The other week, School Choice Ohio sued the Cincinnati and Springfield school districts for their failure to comply with a public-records request. School Choice Ohio works to inform eligible families about the state’s EdChoice (voucher) program—that is, it seeks to tell students who attend Ohio’s worst schools that they have the opportunity to escape. To do this, the organization asks for student directory information from the districts, who are required by law to comply. Cincinnati and Springfield have refused, perhaps because they don’t want families to know that they have other options. Imagine the ruckus that liberals would make if public agencies opted to not inform folks who are eligible for food stamps, subsidized housing, or ObamaCare. This is no different.
On May 22, the school board for the Dallas Independent School District endorsed Superintendent Mike Miles’s Teacher Excellence Initiative (TEI), which will revamp the district’s teacher evaluations and implement performance pay, effective in 2014–15. Under the new plan, 50 percent of a teacher’s evaluation will be based on performance, as gauged by observations; 35 percent will come from student data; and 15 percent will be drawn from student surveys. The plan mimics the one Miles put in place in Colorado Springs, with the support and enthusiasm of his teachers. While it’s true that Dallas has miles to go before it can sleep (sorry!), kudos to Miles and his school board for their bold leadership.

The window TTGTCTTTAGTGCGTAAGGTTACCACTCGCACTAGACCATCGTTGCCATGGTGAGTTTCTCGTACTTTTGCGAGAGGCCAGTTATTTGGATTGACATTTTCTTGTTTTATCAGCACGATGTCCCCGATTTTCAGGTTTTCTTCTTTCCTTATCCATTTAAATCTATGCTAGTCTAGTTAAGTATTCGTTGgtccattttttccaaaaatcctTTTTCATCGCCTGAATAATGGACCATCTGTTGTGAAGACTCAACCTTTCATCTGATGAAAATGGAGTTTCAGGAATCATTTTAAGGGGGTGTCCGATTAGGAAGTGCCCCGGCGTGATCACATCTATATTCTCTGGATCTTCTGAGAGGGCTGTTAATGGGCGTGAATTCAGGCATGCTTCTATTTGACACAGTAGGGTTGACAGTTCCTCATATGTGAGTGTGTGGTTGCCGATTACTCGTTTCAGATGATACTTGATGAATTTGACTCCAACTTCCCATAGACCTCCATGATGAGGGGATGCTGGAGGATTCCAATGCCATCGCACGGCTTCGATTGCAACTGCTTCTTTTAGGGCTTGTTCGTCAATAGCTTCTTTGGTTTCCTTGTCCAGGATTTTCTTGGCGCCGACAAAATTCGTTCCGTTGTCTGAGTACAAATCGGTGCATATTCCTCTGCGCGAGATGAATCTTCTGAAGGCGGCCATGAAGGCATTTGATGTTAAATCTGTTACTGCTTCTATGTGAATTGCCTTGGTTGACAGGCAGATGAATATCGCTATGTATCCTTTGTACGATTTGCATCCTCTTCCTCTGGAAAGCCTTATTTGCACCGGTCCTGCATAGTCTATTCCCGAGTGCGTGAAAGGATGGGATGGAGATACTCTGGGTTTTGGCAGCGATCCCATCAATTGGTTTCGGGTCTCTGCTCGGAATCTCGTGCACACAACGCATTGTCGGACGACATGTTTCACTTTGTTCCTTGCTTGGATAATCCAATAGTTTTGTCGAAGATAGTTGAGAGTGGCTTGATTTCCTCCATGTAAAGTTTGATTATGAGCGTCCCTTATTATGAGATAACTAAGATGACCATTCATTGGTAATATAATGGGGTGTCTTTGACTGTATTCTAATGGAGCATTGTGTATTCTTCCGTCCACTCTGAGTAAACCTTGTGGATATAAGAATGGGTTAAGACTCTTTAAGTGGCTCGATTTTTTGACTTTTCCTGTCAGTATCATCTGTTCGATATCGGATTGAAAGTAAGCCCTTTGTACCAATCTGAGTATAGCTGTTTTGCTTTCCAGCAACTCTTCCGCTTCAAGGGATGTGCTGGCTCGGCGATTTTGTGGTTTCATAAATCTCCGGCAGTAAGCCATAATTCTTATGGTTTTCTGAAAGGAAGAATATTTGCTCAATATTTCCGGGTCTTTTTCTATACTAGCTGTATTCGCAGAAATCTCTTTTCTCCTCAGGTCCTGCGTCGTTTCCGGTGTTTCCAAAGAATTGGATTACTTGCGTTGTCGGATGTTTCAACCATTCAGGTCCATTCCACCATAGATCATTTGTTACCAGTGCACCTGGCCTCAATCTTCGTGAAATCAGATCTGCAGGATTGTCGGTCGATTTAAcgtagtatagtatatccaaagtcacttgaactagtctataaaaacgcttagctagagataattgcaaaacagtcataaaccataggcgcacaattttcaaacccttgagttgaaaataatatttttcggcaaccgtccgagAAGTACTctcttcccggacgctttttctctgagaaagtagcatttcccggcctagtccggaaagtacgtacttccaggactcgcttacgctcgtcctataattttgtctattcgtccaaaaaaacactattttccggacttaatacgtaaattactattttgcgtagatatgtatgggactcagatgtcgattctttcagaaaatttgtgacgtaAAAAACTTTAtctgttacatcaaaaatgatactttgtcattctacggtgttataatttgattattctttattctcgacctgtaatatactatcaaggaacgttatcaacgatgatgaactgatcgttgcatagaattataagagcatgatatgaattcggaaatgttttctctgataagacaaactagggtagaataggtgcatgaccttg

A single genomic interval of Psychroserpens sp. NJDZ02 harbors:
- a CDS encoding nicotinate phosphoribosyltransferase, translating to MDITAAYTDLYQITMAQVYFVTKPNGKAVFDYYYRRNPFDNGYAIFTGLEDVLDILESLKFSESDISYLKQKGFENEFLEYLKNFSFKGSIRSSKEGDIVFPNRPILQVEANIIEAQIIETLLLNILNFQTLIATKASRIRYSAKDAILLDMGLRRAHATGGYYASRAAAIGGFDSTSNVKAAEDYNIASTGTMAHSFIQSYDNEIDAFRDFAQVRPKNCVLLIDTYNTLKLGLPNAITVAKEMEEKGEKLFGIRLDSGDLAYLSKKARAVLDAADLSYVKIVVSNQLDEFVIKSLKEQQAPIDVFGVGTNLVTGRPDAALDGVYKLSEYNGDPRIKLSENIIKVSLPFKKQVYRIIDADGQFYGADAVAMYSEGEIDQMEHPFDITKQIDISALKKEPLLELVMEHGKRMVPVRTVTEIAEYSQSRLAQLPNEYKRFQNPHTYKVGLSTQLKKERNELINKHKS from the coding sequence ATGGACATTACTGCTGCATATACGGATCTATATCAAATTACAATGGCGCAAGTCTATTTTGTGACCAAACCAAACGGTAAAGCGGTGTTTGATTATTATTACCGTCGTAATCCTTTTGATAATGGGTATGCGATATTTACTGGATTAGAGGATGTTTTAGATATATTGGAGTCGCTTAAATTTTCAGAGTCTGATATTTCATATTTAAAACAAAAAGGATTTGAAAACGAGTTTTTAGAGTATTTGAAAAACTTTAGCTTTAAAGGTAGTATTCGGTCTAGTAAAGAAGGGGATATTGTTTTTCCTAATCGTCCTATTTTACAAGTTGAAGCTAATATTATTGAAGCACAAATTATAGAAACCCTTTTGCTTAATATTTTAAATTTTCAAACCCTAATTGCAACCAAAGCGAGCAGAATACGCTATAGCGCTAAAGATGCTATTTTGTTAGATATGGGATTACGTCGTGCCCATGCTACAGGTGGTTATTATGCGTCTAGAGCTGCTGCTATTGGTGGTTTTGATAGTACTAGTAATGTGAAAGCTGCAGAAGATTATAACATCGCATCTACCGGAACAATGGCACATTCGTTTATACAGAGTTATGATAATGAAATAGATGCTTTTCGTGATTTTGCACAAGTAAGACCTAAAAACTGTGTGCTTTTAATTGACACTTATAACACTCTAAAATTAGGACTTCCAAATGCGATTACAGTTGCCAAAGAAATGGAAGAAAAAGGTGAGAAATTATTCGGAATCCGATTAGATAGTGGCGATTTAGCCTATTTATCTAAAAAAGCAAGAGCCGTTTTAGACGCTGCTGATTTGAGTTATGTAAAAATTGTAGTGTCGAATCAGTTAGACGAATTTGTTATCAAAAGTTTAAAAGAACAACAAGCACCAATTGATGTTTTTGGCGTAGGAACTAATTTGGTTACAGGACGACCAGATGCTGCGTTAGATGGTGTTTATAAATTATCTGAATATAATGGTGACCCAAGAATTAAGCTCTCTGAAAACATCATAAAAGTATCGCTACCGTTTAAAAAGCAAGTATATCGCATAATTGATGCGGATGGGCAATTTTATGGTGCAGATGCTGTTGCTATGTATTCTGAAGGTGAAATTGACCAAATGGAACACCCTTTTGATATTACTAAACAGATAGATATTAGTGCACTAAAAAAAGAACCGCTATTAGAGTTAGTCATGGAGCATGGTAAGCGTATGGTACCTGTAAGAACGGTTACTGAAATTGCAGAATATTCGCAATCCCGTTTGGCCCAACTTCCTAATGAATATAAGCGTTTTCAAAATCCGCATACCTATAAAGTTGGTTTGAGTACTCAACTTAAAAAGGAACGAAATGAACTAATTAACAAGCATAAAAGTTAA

This week, NPR’s Morning Edition featured a two-part dive into the challenges surrounding Common Core implementation. In the first segment, reporter Cory Turner describes how tough it is to find high-quality curriculum that’s actually aligned to the new standards, a challenge made even more arduous by the “snake-oil-salesman” tactics employed by textbook publishers. The second segment turns to the strategies that schools and districts are using to find usable curriculum or build it from the ground up—and the misguided pull to just blame the standards for this problem (and many others).
Today’s “Room for Debate” feature in the Times addresses the questions of tracking and ability grouping. Fordham buddy Rick Hess makes a compelling argument that we should stop ignoring the needs of our best and brightest; economist Bruce Sacerdote offers empirical evidence that ability grouping is good for everyone. (Two other contributors disagree.) Gifted-education advocates: check it out!